Traffic related noise is currently considered as an environmental pollution. Paper presents results of multidirectional study attempting to serve urban traffic without the need to erect noise barriers interfering urban space. Initial concept of the road expansion included construction of 1000 m of noise barriers dividing city space. Improvement in the acoustic conditions after construction completion is possible due to the applied noise protection measures: vehicle speed limit, smooth of traffic flow, use of road pavement of reduced noise emission and the technical improvement of the tramway.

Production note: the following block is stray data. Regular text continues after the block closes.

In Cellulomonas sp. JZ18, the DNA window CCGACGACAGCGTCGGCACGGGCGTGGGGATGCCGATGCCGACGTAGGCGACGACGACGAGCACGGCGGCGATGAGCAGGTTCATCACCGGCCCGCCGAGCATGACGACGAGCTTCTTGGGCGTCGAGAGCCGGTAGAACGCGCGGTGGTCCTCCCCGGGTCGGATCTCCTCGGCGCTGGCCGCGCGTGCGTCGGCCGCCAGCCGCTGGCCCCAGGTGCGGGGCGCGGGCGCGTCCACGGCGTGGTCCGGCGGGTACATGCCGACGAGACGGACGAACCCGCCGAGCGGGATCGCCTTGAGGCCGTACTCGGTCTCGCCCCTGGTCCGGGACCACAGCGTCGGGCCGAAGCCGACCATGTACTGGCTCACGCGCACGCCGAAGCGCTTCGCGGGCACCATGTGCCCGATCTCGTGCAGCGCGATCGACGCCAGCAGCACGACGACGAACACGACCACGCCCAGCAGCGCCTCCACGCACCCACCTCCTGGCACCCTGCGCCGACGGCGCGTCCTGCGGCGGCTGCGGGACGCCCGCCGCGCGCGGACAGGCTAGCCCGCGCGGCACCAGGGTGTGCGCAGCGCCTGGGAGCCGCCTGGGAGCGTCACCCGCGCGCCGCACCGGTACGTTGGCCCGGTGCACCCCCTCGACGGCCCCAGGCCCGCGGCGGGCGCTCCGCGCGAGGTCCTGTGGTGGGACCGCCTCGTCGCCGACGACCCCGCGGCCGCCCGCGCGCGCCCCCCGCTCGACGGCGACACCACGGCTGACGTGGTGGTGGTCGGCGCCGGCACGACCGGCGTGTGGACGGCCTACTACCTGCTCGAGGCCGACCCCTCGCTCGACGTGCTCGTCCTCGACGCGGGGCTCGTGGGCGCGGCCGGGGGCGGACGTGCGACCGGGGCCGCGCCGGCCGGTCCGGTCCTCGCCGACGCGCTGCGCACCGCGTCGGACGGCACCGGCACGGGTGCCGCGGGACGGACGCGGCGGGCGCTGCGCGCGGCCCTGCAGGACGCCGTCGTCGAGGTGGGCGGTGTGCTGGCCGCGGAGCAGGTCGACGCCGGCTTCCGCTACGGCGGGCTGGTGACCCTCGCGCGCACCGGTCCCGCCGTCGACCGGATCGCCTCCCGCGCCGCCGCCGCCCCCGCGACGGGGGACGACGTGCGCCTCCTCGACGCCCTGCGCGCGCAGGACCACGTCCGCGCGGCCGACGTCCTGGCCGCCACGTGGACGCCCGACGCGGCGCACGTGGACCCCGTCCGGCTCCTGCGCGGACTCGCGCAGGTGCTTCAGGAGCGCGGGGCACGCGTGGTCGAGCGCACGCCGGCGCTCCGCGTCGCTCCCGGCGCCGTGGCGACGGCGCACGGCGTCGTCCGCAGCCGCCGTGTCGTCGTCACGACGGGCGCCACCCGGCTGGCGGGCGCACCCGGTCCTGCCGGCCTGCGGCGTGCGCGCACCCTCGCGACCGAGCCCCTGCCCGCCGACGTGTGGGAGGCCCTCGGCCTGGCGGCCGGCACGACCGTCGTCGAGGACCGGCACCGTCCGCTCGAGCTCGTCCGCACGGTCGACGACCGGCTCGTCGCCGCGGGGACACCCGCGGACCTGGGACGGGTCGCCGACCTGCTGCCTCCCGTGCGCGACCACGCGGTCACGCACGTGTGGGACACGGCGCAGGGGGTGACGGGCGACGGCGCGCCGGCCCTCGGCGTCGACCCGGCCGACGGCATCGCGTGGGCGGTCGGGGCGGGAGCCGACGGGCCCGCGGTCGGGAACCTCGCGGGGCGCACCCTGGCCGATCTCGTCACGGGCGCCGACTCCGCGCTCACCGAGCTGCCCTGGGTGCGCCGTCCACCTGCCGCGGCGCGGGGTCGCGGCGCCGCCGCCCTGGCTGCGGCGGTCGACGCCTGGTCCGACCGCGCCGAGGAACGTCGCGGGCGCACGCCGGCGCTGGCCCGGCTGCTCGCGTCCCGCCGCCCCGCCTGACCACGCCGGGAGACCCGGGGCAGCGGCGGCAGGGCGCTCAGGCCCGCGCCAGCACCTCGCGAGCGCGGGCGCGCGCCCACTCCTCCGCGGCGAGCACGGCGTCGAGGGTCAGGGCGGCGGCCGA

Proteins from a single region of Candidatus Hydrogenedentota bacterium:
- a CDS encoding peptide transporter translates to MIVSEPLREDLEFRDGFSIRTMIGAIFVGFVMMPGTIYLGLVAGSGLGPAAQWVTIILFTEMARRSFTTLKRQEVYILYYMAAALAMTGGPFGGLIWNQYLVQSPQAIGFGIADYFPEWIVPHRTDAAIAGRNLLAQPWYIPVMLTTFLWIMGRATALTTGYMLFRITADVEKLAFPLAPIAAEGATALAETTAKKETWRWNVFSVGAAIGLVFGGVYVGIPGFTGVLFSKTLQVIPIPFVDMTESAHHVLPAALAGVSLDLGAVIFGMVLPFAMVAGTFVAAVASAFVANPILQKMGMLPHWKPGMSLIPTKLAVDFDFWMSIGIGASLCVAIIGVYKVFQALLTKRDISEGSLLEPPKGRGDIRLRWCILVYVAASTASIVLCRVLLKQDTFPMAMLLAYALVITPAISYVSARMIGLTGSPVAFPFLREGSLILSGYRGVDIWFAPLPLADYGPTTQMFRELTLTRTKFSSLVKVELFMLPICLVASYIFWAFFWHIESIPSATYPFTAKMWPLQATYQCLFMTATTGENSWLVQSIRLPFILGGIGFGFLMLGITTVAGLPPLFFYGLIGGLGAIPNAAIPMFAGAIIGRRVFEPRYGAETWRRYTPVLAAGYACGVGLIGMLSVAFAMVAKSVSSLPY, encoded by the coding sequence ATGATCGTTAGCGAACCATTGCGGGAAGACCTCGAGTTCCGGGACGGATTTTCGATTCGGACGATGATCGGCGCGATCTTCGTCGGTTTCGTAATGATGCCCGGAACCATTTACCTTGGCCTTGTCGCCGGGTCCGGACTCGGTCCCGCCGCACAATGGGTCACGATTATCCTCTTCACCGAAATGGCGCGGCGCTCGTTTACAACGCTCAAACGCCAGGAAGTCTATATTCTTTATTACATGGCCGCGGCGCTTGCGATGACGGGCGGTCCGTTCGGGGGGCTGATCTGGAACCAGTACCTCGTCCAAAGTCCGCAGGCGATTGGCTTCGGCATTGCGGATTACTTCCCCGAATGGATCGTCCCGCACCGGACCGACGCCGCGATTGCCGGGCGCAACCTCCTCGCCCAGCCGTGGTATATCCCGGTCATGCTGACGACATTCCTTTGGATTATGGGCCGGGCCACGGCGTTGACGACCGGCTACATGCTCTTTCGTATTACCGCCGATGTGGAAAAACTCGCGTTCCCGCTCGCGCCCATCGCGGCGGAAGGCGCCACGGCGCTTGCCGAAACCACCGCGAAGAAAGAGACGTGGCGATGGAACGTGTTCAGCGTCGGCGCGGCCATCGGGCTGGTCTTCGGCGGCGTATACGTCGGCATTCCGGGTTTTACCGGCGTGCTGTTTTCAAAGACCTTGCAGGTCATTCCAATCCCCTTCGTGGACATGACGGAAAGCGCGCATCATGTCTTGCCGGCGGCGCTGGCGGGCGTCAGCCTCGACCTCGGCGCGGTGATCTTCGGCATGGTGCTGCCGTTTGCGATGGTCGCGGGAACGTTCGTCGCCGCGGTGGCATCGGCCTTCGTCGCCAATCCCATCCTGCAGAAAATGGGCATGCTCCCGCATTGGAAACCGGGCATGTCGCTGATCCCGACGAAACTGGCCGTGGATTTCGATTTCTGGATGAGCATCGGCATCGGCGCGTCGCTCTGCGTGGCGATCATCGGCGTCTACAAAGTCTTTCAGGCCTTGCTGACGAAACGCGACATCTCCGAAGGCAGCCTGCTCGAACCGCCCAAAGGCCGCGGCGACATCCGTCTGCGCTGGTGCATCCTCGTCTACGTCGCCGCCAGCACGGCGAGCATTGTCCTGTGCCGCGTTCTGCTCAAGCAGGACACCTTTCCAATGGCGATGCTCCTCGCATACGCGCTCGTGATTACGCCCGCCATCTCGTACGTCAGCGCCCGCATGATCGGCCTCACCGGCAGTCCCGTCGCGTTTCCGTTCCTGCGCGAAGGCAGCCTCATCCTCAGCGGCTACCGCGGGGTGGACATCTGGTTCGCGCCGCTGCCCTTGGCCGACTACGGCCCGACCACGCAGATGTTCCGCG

Communication noise is classified as one of the pollutions for the current environment. Experimental techniques to measure tire-pavement noise generation from asphalt pavements in the laboratory have been limited. A series of experiments were conducted on six different asphalt mixtures to determine if Purdue University’s Tire-Pavement Test Apparatus (TPTA) could be used to overcome these limitations. The procedure produced samples with low tire-pavement noise; however, the air void contents of the samples were higher than designed. Despite these difficulties, the sample preparation technique and the TPTA testing protocol were shown to offer an effective approach for quick laboratory assessment of tire-pavement noise characteristics of hot mix asphalt pavements at a substantially reduced cost compared to field testing.